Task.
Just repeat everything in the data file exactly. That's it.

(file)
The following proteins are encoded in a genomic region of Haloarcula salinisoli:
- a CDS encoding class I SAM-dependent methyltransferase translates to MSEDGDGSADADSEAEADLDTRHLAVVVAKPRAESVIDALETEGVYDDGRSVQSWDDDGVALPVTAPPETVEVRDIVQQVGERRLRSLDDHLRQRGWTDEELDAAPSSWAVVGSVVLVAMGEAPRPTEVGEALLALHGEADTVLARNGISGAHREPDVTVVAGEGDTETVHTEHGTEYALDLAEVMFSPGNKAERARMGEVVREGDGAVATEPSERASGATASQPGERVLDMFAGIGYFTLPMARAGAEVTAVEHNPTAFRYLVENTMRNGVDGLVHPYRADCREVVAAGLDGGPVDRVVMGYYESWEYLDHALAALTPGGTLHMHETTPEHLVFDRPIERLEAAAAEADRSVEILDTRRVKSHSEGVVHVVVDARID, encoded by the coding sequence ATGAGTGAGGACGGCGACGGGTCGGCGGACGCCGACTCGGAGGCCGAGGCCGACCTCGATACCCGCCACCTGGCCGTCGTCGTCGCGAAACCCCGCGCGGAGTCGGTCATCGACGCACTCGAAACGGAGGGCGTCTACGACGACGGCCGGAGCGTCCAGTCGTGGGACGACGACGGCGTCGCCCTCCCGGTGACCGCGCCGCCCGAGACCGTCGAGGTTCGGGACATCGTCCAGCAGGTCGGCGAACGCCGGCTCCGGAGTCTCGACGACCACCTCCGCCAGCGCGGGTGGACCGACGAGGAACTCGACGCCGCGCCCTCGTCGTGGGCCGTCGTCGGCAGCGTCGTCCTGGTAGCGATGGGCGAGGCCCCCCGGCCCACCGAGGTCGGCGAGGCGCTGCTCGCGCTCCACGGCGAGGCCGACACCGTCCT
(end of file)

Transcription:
The following proteins are encoded in a genomic region of Haloarcula salinisoli:
- a CDS encoding class I SAM-dependent methyltransferase translates to MSEDGDGSADADSEAEADLDTRHLAVVVAKPRAESVIDALETEGVYDDGRSVQSWDDDGVALPVTAPPETVEVRDIVQQVGERRLRSLDDHLRQRGWTDEELDAAPSSWAVVGSVVLVAMGEAPRPTEVGEALLALHGEADTVLARNGISGAHREPDVTVVAGEGDTETVHTEHGTEYALDLAEVMFSPGNKAERARMGEVVREGDGAVATEPSERASGATASQPGERVLDMFAGIGYFTLPMARAGAEVTAVEHNPTAFRYLVENTMRNGVDGLVHPYRADCREVVAAGLDGGPVDRVVMGYYESWEYLDHALAALTPGGTLHMHETTPEHLVFDRPIERLEAAAAEADRSVEILDTRRVKSHSEGVVHVVVDARID, encoded by the coding sequence ATGAGTGAGGACGGCGACGGGTCGGCGGACGCCGACTCGGAGGCCGAGGCCGACCTCGATACCCGCCACCTGGCCGTCGTCGTCGCGAAACCCCGCGCGGAGTCGGTCATCGACGCACTCGAAACGGAGGGCGTCTACGACGACGGCCGGAGCGTCCAGTCGTGGGACGACGACGGCGTCGCCCTCCCGGTGACCGCGCCGCCCGAGACCGTCGAGGTTCGGGACATCGTCCAGCAGGTCGGCGAACGCCGGCTCCGGAGTCTCGACGACCACCTCCGCCAGCGCGGGTGGACCGACGAGGAACTCGACGCCGCGCCCTCGTCGTGGGCCGTCGTCGGCAGCGTCGTCCTGGTAGCGATGGGCGAGGCCCCCCGGCCCACCGAGGTCGGCGAGGCGCTGCTCGCGCTCCACGGCGAGGCCGACACCGTCCT